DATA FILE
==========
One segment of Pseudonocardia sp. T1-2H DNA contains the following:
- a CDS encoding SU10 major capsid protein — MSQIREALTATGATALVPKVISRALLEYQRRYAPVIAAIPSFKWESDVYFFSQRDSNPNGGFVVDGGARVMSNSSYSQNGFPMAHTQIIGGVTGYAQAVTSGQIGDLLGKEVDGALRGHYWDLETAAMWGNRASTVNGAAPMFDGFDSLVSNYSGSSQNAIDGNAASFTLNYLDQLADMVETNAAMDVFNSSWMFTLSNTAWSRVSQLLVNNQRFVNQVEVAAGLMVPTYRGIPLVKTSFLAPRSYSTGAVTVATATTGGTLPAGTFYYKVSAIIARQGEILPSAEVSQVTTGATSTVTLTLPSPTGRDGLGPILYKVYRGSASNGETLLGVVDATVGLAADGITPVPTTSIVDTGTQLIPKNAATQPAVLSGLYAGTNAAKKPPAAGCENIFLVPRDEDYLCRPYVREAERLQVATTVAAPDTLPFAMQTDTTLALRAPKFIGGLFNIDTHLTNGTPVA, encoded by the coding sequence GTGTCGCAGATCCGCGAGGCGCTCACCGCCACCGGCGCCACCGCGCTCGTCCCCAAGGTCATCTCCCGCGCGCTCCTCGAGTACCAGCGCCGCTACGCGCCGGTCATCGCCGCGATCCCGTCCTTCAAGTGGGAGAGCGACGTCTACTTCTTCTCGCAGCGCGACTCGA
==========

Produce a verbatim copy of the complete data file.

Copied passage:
One segment of Pseudonocardia sp. T1-2H DNA contains the following:
- a CDS encoding SU10 major capsid protein — MSQIREALTATGATALVPKVISRALLEYQRRYAPVIAAIPSFKWESDVYFFSQRDSNPNGGFVVDGGARVMSNSSYSQNGFPMAHTQIIGGVTGYAQAVTSGQIGDLLGKEVDGALRGHYWDLETAAMWGNRASTVNGAAPMFDGFDSLVSNYSGSSQNAIDGNAASFTLNYLDQLADMVETNAAMDVFNSSWMFTLSNTAWSRVSQLLVNNQRFVNQVEVAAGLMVPTYRGIPLVKTSFLAPRSYSTGAVTVATATTGGTLPAGTFYYKVSAIIARQGEILPSAEVSQVTTGATSTVTLTLPSPTGRDGLGPILYKVYRGSASNGETLLGVVDATVGLAADGITPVPTTSIVDTGTQLIPKNAATQPAVLSGLYAGTNAAKKPPAAGCENIFLVPRDEDYLCRPYVREAERLQVATTVAAPDTLPFAMQTDTTLALRAPKFIGGLFNIDTHLTNGTPVA, encoded by the coding sequence GTGTCGCAGATCCGCGAGGCGCTCACCGCCACCGGCGCCACCGCGCTCGTCCCCAAGGTCATCTCCCGCGCGCTCCTCGAGTACCAGCGCCGCTACGCGCCGGTCATCGCCGCGATCCCGTCCTTCAAGTGGGAGAGCGACGTCTACTTCTTCTCGCAGCGCGACTCGA